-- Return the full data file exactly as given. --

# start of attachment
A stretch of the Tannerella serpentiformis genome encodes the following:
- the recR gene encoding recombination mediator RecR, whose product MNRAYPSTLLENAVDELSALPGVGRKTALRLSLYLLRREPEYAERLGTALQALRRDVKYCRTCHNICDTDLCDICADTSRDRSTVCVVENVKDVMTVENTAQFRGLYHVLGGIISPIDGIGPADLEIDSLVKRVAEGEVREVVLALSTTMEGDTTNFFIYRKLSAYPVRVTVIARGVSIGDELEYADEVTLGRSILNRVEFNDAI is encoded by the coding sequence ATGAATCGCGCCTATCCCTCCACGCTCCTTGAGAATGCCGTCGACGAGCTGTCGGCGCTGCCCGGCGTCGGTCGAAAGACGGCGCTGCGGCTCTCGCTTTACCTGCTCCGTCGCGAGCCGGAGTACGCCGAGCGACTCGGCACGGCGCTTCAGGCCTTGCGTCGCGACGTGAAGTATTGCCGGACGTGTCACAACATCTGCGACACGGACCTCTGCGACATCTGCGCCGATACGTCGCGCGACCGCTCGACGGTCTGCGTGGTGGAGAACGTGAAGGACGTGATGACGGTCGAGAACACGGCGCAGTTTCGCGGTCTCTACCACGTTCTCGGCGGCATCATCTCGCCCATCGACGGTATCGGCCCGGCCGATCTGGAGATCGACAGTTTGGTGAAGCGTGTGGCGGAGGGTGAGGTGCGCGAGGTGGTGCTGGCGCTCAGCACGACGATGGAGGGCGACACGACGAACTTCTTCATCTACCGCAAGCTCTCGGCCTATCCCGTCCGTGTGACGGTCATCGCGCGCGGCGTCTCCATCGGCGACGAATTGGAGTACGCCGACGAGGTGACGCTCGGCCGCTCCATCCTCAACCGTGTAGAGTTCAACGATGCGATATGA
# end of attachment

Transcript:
A stretch of the Tannerella serpentiformis genome encodes the following:
- the recR gene encoding recombination mediator RecR, whose product MNRAYPSTLLENAVDELSALPGVGRKTALRLSLYLLRREPEYAERLGTALQALRRDVKYCRTCHNICDTDLCDICADTSRDRSTVCVVENVKDVMTVENTAQFRGLYHVLGGIISPIDGIGPADLEIDSLVKRVAEGEVREVVLALSTTMEGDTTNFFIYRKLSAYPVRVTVIARGVSIGDELEYADEVTLGRSILNRVEFNDAI is encoded by the coding sequence ATGAATCGCGCCTATCCCTCCACGCTCCTTGAGAATGCCGTCGACGAGCTGTCGGCGCTGCCCGGCGTCGGTCGAAAGACGGCGCTGCGGCTCTCGCTTTACCTGCTCCGTCGCGAGCCGGAGTACGCCGAGCGACTCGGCACGGCGCTTCAGGCCTTGCGTCGCGACGTGAAGTATTGCCGGACGTGTCACAACATCTGCGACACGGACCTCTGCGACATCTGCGCCGATACGTCGCGCGACCGCTCGACGGTCTGCGTGGTGGAGAACGTGAAGGACGTGATGACGGTCGAGAACACGGCGCAGTTTCGCGGTCTCTACCACGTTCTCGGCGGCATCATCTCGCCCATCGACGGTATCGGCCCGGCCGATCTGGAGATCGACAGTTTGGTGAAGCGTGTGGCGGAGGGTGAGGTGCGCGAGGTGGTGCTGGCGCTCAGCACGACGATGGAGGGCGACACGACGAACTTCTTCATCTACCGCAAGCTCTCGGCCTATCCCGTCCGTGTGACGGTCATCGCGCGCGGCGTCTCCATCGGCGACGAATTGGAGTACGCCGACGAGGTGACGCTCGGCCGCTCCATCCTCAACCGTGTAGAGTTCAACGATGCGATATGA